Intensity refers to the purity of a hue. Intensity is also known as Chroma or Saturation. The highest intensity or purity of a hue is the hue as it appears in the spectrum or on the color wheel. A hue reduced in intensity is called a Tone. A tone is a hue with reduced or dulled strength.

A tone of a hue is created in two ways:
1. By adding a neutral gray, equal in value to the hue. For example, a light gray added to yellow or a medium gray added to red or a dark gray added to violet.

2. By adding its complement. Tones that have their intensity reduced almost to the point of appearing gray are referred to as a Chromatic Gray.
Local Color refers to the natural hue/color of something independent of any lighting conditions. For example, the local color of a STOP sign is red, grass is green and the sky is blue.

Complementary Hue: In most color systems the complement of a hue is the hue directly opposite it on the color wheel. For example, in the Prang system green is the complement of red, yellow the complement of violet and orange the complement of blue. The dictionary defines “complement” as something that fills in or makes up what is lacking.

Primary Hues: These are red, blue and yellow in the Prang color system. They are referred to as primary because (theoretically) they cannot be made by mixing other hues and because other hues can (again in theory) be made by mixing two of the primaries together.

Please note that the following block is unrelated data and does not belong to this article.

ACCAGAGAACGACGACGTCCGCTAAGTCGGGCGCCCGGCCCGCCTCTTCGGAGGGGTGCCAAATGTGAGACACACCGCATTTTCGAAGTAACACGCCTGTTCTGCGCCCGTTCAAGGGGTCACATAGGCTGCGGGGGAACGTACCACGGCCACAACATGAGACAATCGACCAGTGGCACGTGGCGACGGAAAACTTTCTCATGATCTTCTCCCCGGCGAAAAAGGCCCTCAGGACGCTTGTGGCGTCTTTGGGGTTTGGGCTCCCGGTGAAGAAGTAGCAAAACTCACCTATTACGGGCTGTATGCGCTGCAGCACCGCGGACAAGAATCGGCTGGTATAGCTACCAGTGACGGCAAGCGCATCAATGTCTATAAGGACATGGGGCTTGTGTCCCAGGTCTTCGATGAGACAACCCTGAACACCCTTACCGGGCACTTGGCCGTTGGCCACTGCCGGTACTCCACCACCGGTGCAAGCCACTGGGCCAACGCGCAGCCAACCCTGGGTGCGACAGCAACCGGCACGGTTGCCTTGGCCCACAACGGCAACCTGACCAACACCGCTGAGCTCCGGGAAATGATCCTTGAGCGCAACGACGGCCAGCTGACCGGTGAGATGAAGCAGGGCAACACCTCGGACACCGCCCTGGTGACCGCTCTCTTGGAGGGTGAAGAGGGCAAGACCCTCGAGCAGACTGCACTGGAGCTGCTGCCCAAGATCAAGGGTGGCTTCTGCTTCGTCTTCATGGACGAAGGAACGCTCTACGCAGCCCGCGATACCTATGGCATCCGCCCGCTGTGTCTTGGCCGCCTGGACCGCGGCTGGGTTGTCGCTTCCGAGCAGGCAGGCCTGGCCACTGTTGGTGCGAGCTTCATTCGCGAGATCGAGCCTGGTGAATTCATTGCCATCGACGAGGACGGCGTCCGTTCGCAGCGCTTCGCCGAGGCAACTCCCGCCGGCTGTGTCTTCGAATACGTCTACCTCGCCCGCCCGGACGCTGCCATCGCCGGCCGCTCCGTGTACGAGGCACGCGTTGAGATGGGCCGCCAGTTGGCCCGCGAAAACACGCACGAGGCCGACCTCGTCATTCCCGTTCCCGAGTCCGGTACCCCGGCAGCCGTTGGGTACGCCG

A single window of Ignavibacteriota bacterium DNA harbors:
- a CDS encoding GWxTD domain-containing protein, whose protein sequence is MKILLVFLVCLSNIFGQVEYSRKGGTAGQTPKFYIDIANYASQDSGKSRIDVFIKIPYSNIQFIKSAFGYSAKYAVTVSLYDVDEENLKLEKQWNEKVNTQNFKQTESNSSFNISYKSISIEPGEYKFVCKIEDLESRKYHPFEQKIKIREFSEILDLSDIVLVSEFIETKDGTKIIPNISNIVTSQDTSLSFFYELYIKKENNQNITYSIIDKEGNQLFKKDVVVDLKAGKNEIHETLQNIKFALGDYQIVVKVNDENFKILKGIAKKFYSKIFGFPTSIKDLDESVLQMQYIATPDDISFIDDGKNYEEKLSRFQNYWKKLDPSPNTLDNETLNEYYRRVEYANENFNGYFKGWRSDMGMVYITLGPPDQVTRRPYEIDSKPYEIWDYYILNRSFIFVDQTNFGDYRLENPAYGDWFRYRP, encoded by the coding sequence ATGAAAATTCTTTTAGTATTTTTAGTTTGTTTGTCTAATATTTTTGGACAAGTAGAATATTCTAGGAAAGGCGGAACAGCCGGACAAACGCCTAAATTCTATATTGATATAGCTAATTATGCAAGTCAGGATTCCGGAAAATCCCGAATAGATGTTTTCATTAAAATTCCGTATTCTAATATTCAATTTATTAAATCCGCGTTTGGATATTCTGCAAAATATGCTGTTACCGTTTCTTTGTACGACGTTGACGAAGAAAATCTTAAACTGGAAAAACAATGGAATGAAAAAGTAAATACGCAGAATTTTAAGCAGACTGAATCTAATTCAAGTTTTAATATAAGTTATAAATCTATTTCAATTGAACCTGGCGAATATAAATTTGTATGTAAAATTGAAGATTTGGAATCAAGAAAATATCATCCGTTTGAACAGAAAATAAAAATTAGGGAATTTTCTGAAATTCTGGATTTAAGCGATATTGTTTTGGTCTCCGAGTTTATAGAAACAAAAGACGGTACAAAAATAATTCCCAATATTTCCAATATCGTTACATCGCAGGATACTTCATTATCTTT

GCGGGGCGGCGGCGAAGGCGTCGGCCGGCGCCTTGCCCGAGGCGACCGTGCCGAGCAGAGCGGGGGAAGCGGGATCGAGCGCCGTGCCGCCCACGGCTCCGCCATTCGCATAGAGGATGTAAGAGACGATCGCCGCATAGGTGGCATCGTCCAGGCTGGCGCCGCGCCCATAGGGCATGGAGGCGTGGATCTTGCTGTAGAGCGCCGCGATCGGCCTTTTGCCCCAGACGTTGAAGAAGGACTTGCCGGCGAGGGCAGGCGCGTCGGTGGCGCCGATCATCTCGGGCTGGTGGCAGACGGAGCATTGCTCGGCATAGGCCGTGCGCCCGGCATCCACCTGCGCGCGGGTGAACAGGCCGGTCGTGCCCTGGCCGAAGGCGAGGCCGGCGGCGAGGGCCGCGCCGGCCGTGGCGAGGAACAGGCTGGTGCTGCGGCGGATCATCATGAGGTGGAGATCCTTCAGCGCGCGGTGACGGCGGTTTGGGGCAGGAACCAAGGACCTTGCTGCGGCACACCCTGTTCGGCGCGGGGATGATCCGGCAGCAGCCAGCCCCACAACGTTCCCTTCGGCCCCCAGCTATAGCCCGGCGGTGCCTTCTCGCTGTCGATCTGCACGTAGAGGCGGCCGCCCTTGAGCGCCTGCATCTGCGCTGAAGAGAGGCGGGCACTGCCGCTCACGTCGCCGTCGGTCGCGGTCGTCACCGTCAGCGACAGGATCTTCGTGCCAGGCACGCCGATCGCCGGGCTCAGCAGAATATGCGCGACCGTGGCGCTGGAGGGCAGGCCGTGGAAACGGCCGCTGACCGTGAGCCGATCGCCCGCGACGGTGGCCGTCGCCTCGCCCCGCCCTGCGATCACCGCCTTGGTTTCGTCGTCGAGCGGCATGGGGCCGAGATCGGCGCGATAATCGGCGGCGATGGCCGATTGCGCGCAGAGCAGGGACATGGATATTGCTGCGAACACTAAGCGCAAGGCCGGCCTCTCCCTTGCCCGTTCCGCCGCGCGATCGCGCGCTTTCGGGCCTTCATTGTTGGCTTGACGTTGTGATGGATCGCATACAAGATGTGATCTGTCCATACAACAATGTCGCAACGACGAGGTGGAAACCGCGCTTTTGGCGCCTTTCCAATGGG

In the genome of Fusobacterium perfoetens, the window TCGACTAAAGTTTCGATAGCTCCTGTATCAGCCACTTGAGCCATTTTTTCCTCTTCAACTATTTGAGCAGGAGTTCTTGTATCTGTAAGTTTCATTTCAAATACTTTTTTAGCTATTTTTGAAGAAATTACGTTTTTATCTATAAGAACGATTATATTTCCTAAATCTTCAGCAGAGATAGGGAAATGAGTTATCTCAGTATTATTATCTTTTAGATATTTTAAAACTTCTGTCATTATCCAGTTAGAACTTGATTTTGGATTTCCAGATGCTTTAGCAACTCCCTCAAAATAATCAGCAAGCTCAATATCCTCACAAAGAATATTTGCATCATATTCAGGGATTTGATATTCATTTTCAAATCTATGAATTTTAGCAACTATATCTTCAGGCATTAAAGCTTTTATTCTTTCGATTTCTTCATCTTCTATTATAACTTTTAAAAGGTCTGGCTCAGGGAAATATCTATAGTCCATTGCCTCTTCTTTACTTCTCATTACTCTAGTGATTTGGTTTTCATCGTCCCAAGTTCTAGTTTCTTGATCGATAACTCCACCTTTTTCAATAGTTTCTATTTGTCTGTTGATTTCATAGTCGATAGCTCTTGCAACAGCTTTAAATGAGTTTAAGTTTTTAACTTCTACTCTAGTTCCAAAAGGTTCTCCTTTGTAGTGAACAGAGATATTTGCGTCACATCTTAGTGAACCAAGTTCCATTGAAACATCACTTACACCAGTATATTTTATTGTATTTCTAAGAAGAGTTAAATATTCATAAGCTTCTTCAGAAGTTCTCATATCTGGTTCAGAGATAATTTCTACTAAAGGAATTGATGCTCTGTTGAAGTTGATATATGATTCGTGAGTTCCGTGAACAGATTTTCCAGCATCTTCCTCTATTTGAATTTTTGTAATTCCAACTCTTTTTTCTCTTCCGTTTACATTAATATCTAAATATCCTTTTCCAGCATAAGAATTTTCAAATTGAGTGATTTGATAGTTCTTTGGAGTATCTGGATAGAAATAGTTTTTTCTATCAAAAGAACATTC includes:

Secondary Hues: These are orange, green and violet in the Prang system. Each can be produced by mixing two primary hues together.

Tertiary Hues: These are hues intermediary between primary and secondary hues. These are usually named and mixed by combining adjacent primary and secondary hues; e.g. red-orange is the tertiary between red and orange.



Craft can be thought of as the skillful outcome of a technique or use of material and tools with a sense of professionalism and refinement. Not all art has a high quality of craft and it is not a necessity for the art to be critically analyzed in a positive light. The same can be said if the work is nothing more then being skillfully crafted, it will also not perform well when being critically analyzed for its merits conceptually.

The craft media much like fine art media can be broken down into specific materials used within the piece. The main craft media are ceramics, fibers, glass, metals and wood. The lines between the two disciplines (art and craft) have somewhat been obscured in the last few decades and I hasten to say have always been obscured before the very recent advent of the term “artist” as compared to the later adjective that referred to the maker as “craftsman”. Some of the best craft artists and movements throughout history and into the contemporary scene take into account the same formal concerns and address all content issues as fine art media artists do.

“Utilitarianists” are artists using craft media for work that also has a function of use. This work has one more added element or possible layer to the work, for instance a cup is also handled intimately and put to the lips during its alternate function of utility. For each purpose of utility within each individual media in craft, there are some parallel concerns such as ergonomics and the tactile qualities of the piece.

Non “utilitarianist” craft media artists who choose to focus on issues of addressing something with the figure or any other subject matter, do so just as a painter who uses oil, acrylic, encaustic, or any painting media or matrix or a sculptor who uses bronze, steel, stone, fiberglass or any other material that doesn’t fall into the craft media category. Within the contemporary art world, installation, site specific and performance pieces can also be found using a variety of media and often we find craft media imbedded in their work.